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Recommendation of the Week:
writer: Greg Rucka
artists: Michael Lark and Gaudiano
this book has had a lot of critical acclaim. Despite low
sales, it manages to plod along because of its prestige.
Someone more cynical might say Gotham Central survives
because it's a concept just ripe to be plucked for a TV
series; like Birds of Prey, it offers a way to be
sort of about Batman without actually being about Batman
reading this issue, that television concept is a no-brainer.
Never mind that, though: you should be getting Gotham
Central because it's more than just a great concept
- it's a great book.
worry that it's already to the 23rd issue and you haven't
read any others. Rucka and his art team (sorry, they're
only listed by last names) provide an upfront police file
that gives new readers the gist of what has happened previously.
Even if you skip that, though, Rucka weaves a narrative
that gives you time to become acquainted with his main cops.
We get a little splash of their personalities, a conversation
that reveals a bit about their home lives and then…it's
off on a call.
being Gotham City, that call ends up involving what the
cops derisively call "…a freak." In this case, minor villain
The Black Spider is taking care of a little business with
a Gotham gang. Needless to say, it does not go well for
anybody involved. Yet most of the book focuses on the aftermath,
with paperwork, hospital visits and inter-office tension.
Gotham Central makes me miss Homicide: Life on
the Streets, because it reminds me so much of that really
superior cop show. (For the record, that's a good comparison,
not a bad one.)
Lark and Guadiano as the art team works really well. They're
not flashy, nor particularly gritty. But they do give the
book the work-a-day feeling that we are witnessing men and
women on the job. Other Bat-books have tried art like this
with mixed success; not all Batman stories fit well with
ordinary people. Take the Bat out, and focus on the guys
left cleaning it all up, or trying to keep from having to
turn on that signal, and their ordinariness becomes inspiring.
too, that Gotham Central does not tie in to "War
Games," the current crossover shaking up Gotham City. Maybe
Rucka will make a passing reference to it; certainly, his
guys are going to have to deal with the repercussions of
a gangland realignment. For now, though, they're on their
own, just trying to get through the day and if they're lucky,
see that justice is done, by the book.
none of that convinces you, try this one. Rucka and company
may be messing with our heads here, but there's a red-headed
M.E. lurking on the edges of this story named Corrigan.
And maybe you haven't heard, but in a couple of months,
there's this Wrath of God guy called The Spectre who will
be looking for a host once Hal Jordan becomes Green Lantern
again. Again, this could all be a fake-out, and certainly
this Corrigan does not behave as you might expect. If it's
a cheap trick to get superhero fans reading Gotham Central,
hey, you might as well fall for it. You'll still get a good
#819: Chuck Austen plays with his narrative structure
a bit to throw some light on Superman's relationship problems.
Sure, what he has Lana Lang suggesting flies in the face of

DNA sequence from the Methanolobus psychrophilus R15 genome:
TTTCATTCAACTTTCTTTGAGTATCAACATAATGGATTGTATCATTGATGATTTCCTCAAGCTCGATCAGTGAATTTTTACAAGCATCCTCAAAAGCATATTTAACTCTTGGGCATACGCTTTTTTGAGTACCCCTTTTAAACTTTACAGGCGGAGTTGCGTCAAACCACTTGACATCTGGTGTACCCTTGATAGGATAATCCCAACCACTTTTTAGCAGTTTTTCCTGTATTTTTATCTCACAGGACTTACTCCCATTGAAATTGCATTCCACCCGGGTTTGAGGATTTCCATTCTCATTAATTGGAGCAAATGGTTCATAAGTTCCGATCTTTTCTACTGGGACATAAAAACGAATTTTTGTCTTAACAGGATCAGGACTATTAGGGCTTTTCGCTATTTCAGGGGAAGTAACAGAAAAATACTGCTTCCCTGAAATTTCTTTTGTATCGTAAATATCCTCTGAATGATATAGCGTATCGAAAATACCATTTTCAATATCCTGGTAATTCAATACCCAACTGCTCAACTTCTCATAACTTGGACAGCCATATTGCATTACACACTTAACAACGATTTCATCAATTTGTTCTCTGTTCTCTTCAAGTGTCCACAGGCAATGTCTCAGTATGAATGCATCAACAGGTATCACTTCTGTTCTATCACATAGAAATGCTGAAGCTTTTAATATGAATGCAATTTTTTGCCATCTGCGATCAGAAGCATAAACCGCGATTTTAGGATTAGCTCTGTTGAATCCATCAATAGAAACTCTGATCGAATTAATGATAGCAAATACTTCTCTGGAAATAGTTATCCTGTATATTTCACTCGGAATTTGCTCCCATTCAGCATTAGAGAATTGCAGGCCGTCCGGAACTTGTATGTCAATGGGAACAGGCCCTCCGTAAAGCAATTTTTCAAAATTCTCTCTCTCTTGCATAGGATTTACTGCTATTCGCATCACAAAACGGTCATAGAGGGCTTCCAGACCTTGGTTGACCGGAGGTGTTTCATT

"accepted wisdom," but as the book goes along, you can't help
but wonder if, just maybe, she has a point. Just as the longer
Austen remains on Action Comics I can't help but wonder
if, just maybe, the guy is a good writer. And then he goes
and names the villain team "Sodom and Gomorrah."
#3: This book has made it to its third issue without
an arbitrary appearance from another member of the DCU.
Instead, it will be rather disappointing when the creative
team does put their Bloodhound up against a more established
character. This book is tough, with an intriguing protagonist,
and every issue makes me like it more.
#29: What?!? A major epic accomplished in only two issues?
Bill Willingham must be crazy. Not only does he finish spinning
this little side-story quickly, he provides a nice historical
note and acknowledgment that others had come up with similar
ideas and forced him to change things around. It's nice
to see a writer so strong he can admit to his weaknesses.
Once again: Nazis, werewolves and Frankenstein. Really,
how can you pass this up?
#7: Alas, though Forbush-Man sits on the cover, he does
not appear inside. But given how Slott has been able to
put fresh and sometimes silly spins on all sorts of concepts,
it now seems inevitable that She-Hulk will cross paths with
Not Brand Ecch. While Greg Pak gives us the new Warlock,
Jennifer slides into a team-up with the old Adam Warlock.
As always with this book, it's not what you might expect.
Pak finally makes his comics writing debut. Ostensibly
set a few years into the future and to the left of the regular
Marvel Universe, this makes for an intriguing revision of
the original Lee-Kirby creation. It's not enough for Warlock
to exist; Pak takes us through the thinking behind such
a character, and though he doesn't appear until the end,
the build-up is so well done that it's not a problem. Instead,
the setting is enough…for now.
Lord, Oh, Why?
#2: I didn't notice this in the first issue, perhaps
because of the spontaneous cataracts, but the pages are
reproduced directly from Rob Liefeld's pencils. At last,
naked Liefeld! Now with twice as many errors that a competent
inker might have cleaned up a bit! Tiny feet, many lines,
and everybody has a rectangular head. There's something
in there about a plot, too, but…really. You should be ashamed.
and write to us and let us know what you think, or talk
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